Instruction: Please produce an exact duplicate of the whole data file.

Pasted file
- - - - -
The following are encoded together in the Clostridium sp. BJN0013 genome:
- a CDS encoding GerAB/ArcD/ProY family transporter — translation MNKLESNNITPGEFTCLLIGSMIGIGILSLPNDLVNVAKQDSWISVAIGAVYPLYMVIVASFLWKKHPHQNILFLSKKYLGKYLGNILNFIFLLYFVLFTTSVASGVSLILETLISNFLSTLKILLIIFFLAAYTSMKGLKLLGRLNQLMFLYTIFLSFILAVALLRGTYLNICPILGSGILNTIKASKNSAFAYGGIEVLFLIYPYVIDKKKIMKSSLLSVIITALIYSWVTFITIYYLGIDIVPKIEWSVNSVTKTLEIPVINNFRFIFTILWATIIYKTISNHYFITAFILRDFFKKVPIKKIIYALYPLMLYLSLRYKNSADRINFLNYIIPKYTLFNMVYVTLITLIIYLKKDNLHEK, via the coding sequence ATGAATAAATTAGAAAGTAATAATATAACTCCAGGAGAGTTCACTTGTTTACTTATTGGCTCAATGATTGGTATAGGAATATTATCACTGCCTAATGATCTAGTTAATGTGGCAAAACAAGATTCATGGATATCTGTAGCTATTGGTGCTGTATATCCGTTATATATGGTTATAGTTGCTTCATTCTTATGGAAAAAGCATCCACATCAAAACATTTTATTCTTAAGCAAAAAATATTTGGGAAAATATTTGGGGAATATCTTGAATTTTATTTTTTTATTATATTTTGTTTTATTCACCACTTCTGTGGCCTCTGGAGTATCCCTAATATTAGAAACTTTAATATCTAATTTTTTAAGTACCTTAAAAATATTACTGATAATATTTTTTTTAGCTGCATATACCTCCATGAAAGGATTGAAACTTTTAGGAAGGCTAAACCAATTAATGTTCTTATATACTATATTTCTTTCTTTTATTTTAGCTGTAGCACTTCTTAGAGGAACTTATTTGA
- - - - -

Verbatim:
The following are encoded together in the Clostridium sp. BJN0013 genome:
- a CDS encoding GerAB/ArcD/ProY family transporter — translation MNKLESNNITPGEFTCLLIGSMIGIGILSLPNDLVNVAKQDSWISVAIGAVYPLYMVIVASFLWKKHPHQNILFLSKKYLGKYLGNILNFIFLLYFVLFTTSVASGVSLILETLISNFLSTLKILLIIFFLAAYTSMKGLKLLGRLNQLMFLYTIFLSFILAVALLRGTYLNICPILGSGILNTIKASKNSAFAYGGIEVLFLIYPYVIDKKKIMKSSLLSVIITALIYSWVTFITIYYLGIDIVPKIEWSVNSVTKTLEIPVINNFRFIFTILWATIIYKTISNHYFITAFILRDFFKKVPIKKIIYALYPLMLYLSLRYKNSADRINFLNYIIPKYTLFNMVYVTLITLIIYLKKDNLHEK, via the coding sequence ATGAATAAATTAGAAAGTAATAATATAACTCCAGGAGAGTTCACTTGTTTACTTATTGGCTCAATGATTGGTATAGGAATATTATCACTGCCTAATGATCTAGTTAATGTGGCAAAACAAGATTCATGGATATCTGTAGCTATTGGTGCTGTATATCCGTTATATATGGTTATAGTTGCTTCATTCTTATGGAAAAAGCATCCACATCAAAACATTTTATTCTTAAGCAAAAAATATTTGGGAAAATATTTGGGGAATATCTTGAATTTTATTTTTTTATTATATTTTGTTTTATTCACCACTTCTGTGGCCTCTGGAGTATCCCTAATATTAGAAACTTTAATATCTAATTTTTTAAGTACCTTAAAAATATTACTGATAATATTTTTTTTAGCTGCATATACCTCCATGAAAGGATTGAAACTTTTAGGAAGGCTAAACCAATTAATGTTCTTATATACTATATTTCTTTCTTTTATTTTAGCTGTAGCACTTCTTAGAGGAACTTATTTGA